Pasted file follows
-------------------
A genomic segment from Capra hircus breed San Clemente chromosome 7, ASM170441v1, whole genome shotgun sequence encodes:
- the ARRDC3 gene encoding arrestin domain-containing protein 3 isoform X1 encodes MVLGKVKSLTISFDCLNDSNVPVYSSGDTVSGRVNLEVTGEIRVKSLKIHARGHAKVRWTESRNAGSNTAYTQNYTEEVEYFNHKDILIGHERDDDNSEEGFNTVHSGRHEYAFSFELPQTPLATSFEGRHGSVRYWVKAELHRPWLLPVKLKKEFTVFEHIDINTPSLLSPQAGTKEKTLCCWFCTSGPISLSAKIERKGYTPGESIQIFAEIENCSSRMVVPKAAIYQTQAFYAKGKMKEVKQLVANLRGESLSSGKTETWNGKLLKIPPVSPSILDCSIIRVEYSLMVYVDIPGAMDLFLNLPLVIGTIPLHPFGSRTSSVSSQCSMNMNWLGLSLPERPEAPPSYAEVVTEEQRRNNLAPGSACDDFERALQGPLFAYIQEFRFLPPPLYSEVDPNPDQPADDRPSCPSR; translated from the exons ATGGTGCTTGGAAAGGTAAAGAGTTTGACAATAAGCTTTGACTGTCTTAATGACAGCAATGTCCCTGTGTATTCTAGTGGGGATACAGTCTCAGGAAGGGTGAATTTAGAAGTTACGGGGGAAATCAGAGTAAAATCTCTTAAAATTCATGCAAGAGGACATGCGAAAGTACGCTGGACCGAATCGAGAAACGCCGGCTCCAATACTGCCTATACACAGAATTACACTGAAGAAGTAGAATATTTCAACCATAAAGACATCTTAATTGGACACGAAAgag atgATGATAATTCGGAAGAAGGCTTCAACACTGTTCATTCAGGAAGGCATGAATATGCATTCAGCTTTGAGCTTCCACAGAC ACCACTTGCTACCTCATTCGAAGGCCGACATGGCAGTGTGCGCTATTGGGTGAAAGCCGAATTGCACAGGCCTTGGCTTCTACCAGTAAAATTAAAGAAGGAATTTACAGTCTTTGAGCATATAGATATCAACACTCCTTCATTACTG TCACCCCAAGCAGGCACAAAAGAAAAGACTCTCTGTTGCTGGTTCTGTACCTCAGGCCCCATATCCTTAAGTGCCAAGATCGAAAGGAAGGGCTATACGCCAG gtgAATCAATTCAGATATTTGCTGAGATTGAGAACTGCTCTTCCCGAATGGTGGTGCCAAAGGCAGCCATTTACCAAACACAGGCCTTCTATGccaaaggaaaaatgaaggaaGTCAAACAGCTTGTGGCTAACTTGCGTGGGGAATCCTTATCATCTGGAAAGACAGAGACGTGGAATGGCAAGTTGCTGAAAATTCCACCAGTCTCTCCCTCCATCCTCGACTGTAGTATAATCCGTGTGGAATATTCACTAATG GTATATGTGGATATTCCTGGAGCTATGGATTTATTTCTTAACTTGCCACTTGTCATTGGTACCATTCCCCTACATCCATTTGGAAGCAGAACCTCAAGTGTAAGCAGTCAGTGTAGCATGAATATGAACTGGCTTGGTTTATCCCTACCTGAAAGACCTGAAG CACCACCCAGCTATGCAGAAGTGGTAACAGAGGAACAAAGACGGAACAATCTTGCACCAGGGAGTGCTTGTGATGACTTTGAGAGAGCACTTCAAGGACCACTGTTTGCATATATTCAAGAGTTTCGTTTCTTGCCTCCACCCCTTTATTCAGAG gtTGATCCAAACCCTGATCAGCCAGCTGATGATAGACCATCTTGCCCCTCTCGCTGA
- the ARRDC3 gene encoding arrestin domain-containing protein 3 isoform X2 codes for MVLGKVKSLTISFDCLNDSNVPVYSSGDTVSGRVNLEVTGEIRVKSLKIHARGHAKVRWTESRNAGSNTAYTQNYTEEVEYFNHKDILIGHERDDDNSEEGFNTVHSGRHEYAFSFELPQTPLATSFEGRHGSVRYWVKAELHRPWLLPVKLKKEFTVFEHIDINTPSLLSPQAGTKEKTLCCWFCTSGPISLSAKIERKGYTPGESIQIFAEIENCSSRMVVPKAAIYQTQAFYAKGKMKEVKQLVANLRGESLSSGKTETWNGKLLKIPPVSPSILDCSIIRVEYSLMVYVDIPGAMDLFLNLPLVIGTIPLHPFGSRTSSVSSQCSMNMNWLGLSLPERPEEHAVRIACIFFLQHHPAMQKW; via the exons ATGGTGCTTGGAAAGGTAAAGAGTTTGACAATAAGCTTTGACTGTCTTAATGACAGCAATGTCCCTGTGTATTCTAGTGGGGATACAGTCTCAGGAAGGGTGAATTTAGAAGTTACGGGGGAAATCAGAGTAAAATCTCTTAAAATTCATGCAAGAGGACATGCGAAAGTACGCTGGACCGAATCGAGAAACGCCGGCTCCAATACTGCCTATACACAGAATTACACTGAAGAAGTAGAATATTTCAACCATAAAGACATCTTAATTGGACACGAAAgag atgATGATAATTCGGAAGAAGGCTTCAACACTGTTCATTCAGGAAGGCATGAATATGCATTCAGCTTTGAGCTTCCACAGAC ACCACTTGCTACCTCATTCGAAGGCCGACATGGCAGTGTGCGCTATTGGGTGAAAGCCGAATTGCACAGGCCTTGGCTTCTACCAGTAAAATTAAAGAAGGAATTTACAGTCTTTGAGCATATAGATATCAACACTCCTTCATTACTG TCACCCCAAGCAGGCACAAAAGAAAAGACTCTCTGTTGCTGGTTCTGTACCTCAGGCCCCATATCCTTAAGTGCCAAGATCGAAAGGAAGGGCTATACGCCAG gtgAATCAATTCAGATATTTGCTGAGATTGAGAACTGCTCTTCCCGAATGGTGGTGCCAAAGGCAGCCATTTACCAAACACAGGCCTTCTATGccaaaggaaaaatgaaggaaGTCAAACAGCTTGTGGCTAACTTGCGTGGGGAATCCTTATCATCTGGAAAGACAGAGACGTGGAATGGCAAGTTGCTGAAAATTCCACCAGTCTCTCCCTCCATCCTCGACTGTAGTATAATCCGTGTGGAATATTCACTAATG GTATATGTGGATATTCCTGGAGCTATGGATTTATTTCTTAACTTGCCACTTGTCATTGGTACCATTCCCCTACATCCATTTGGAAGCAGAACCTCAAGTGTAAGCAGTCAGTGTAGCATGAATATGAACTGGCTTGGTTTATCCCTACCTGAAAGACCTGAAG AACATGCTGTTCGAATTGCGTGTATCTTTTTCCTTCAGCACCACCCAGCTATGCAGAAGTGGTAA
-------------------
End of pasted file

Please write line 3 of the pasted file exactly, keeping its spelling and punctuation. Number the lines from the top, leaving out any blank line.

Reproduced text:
- the ARRDC3 gene encoding arrestin domain-containing protein 3 isoform X2 codes for MVLGKVKSLTISFDCLNDSNVPVYSSGDTVSGRVNLEVTGEIRVKSLKIHARGHAKVRWTESRNAGSNTAYTQNYTEEVEYFNHKDILIGHERDDDNSEEGFNTVHSGRHEYAFSFELPQTPLATSFEGRHGSVRYWVKAELHRPWLLPVKLKKEFTVFEHIDINTPSLLSPQAGTKEKTLCCWFCTSGPISLSAKIERKGYTPGESIQIFAEIENCSSRMVVPKAAIYQTQAFYAKGKMKEVKQLVANLRGESLSSGKTETWNGKLLKIPPVSPSILDCSIIRVEYSLMVYVDIPGAMDLFLNLPLVIGTIPLHPFGSRTSSVSSQCSMNMNWLGLSLPERPEEHAVRIACIFFLQHHPAMQKW; via the exons ATGGTGCTTGGAAAGGTAAAGAGTTTGACAATAAGCTTTGACTGTCTTAATGACAGCAATGTCCCTGTGTATTCTAGTGGGGATACAGTCTCAGGAAGGGTGAATTTAGAAGTTACGGGGGAAATCAGAGTAAAATCTCTTAAAATTCATGCAAGAGGACATGCGAAAGTACGCTGGACCGAATCGAGAAACGCCGGCTCCAATACTGCCTATACACAGAATTACACTGAAGAAGTAGAATATTTCAACCATAAAGACATCTTAATTGGACACGAAAgag atgATGATAATTCGGAAGAAGGCTTCAACACTGTTCATTCAGGAAGGCATGAATATGCATTCAGCTTTGAGCTTCCACAGAC ACCACTTGCTACCTCATTCGAAGGCCGACATGGCAGTGTGCGCTATTGGGTGAAAGCCGAATTGCACAGGCCTTGGCTTCTACCAGTAAAATTAAAGAAGGAATTTACAGTCTTTGAGCATATAGATATCAACACTCCTTCATTACTG TCACCCCAAGCAGGCACAAAAGAAAAGACTCTCTGTTGCTGGTTCTGTACCTCAGGCCCCATATCCTTAAGTGCCAAGATCGAAAGGAAGGGCTATACGCCAG gtgAATCAATTCAGATATTTGCTGAGATTGAGAACTGCTCTTCCCGAATGGTGGTGCCAAAGGCAGCCATTTACCAAACACAGGCCTTCTATGccaaaggaaaaatgaaggaaGTCAAACAGCTTGTGGCTAACTTGCGTGGGGAATCCTTATCATCTGGAAAGACAGAGACGTGGAATGGCAAGTTGCTGAAAATTCCACCAGTCTCTCCCTCCATCCTCGACTGTAGTATAATCCGTGTGGAATATTCACTAATG GTATATGTGGATATTCCTGGAGCTATGGATTTATTTCTTAACTTGCCACTTGTCATTGGTACCATTCCCCTACATCCATTTGGAAGCAGAACCTCAAGTGTAAGCAGTCAGTGTAGCATGAATATGAACTGGCTTGGTTTATCCCTACCTGAAAGACCTGAAG AACATGCTGTTCGAATTGCGTGTATCTTTTTCCTTCAGCACCACCCAGCTATGCAGAAGTGGTAA